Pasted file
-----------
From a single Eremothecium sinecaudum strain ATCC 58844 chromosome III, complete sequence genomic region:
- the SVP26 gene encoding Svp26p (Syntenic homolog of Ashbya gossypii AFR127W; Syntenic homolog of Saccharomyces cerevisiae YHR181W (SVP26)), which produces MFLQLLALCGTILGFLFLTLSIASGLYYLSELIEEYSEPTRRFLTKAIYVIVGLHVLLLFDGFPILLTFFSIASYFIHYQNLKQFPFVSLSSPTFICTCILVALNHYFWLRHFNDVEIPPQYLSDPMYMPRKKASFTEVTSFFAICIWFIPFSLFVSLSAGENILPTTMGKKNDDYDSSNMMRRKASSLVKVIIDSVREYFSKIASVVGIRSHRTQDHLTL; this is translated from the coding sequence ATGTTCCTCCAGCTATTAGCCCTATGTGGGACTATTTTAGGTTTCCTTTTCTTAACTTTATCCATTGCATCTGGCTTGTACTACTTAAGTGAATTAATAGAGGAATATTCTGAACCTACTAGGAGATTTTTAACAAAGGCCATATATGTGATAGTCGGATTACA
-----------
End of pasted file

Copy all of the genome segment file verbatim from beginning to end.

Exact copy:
From a single Eremothecium sinecaudum strain ATCC 58844 chromosome III, complete sequence genomic region:
- the SVP26 gene encoding Svp26p (Syntenic homolog of Ashbya gossypii AFR127W; Syntenic homolog of Saccharomyces cerevisiae YHR181W (SVP26)), which produces MFLQLLALCGTILGFLFLTLSIASGLYYLSELIEEYSEPTRRFLTKAIYVIVGLHVLLLFDGFPILLTFFSIASYFIHYQNLKQFPFVSLSSPTFICTCILVALNHYFWLRHFNDVEIPPQYLSDPMYMPRKKASFTEVTSFFAICIWFIPFSLFVSLSAGENILPTTMGKKNDDYDSSNMMRRKASSLVKVIIDSVREYFSKIASVVGIRSHRTQDHLTL; this is translated from the coding sequence ATGTTCCTCCAGCTATTAGCCCTATGTGGGACTATTTTAGGTTTCCTTTTCTTAACTTTATCCATTGCATCTGGCTTGTACTACTTAAGTGAATTAATAGAGGAATATTCTGAACCTACTAGGAGATTTTTAACAAAGGCCATATATGTGATAGTCGGATTACA